Third, the parties submitted extensively on whether the floating security or securities in favour of the objector had crystallised (became fixed) by reason of the execution proceedings. There was no dispute that a floating charge or security crystallized on appointment of a receiver, under a power donated to the debenture holder in the debenture or by court; or, a winding up commencing, and a liquidator is appointed; or the company ceasing business. But those are situations outside the instant case. The objector submitted that the debenture dated 12.03.2012 stated that the principal moneys and interest and other moneys and liabilities hereby secured shall immediately become payable and fall due to be discharged without demand, if any judgment or order is made against the company or any of its subsidiaries and is not complied with within seven (7) days or if any execution, distress, sequestration or other process is levied or enforced upon or sued against any of the property, assets or revenue of the company. It was submitted for the objector that the only time the claimant’s interest as a judgment creditor would supersede the objector’s claim to the proclaimed goods would be if the execution process is completed before the debentures crystallised and by reason of that provision in the initial debenture, the floating charge herein had crystallised. The objector cited Mackenzie (Kenya) Ltd –Versus- Pharmica Ltd  eKLR where it was held that a floating charge is valid as against execution creditors, save that if the execution creditor takes property in execution, e.g. by seizure and sale by the sheriff, or obtains a garnishee order absolute (but not a garnishee order nisi) before the charge crystalizes he obtains priority. The Court finds that the objector appears to have relied on the cited provision of the debenture but which the Court has already found to be inapplicable as it is invalid to create right on the part of the objector in the judgment debtor’s property. In that case the Court will not delve into interpretation of the debenture’s provisions as conferring priory over an execution creditor as appears to have been relied upon in Menengai Rolling Mills & Another –Versus- Blue Nile Wire Production eKLR as cited for the objector. The Court further considers that as submitted for the claimant, the opinion on the matter is that in absence of a specific provision in the debenture instrument conferring such priority as submitted for the objector, then the holding in Savuchem Africa Limited –Versus- General Printers Limited eKLR (Kasango J)will apply thus, “The Court having found that the debenture created a floating charge is of the view that the objector, having not intervened in regard to that debenture cannot now come at the execution stage of the attached goods. Cases in point are Kahiga V Kencity Clothing Ltd  KLR 465 and Diversity Lever East Africa Ltd V Mohanson Foods Distributors Ltd and Another  1 EA 43 where it was held: Where there was a floating charge over the movable property of an execution debtor created by a debenture, the floating charge crystallize on the date of the appointment of the receiver. As no receiver has been appointed by the objector in the present case, the debenture had not crystallized. If before the appointment of a receiver by a debenture holder the machinery of execution by attachment and sale has been put in motion by an execution creditor, then the execution creditor has priority over the debenture holder whose charge has not crystallized.”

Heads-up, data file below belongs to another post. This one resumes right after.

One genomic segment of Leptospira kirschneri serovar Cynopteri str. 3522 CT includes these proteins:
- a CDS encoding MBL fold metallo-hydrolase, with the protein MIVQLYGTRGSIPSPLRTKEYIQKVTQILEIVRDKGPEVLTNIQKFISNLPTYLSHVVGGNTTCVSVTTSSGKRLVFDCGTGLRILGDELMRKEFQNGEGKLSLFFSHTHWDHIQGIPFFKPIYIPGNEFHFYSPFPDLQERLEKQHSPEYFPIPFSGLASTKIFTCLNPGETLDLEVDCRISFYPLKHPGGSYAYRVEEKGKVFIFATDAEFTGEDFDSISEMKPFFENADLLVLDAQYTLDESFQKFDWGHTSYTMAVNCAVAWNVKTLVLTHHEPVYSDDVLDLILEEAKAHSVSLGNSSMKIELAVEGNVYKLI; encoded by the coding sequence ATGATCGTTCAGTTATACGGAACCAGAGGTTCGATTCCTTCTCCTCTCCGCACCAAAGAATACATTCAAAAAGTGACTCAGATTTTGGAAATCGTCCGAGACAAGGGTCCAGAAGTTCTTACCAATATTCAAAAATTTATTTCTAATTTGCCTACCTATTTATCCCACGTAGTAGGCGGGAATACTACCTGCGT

In view of the findings, the application is liable to dismissal with costs.
In conclusion, the objector’s application by the notice of motion dated 02.06.2021 and filed on 03.06.2021 is hereby dismissed with costs in favour of the claimant, the judgment creditor.
SIGNED, DATED AND DELIVERED BY VIDEO-LINK AND IN COURT AT MOMBASA THIS FRIDAY 01ST APRIL, 2022.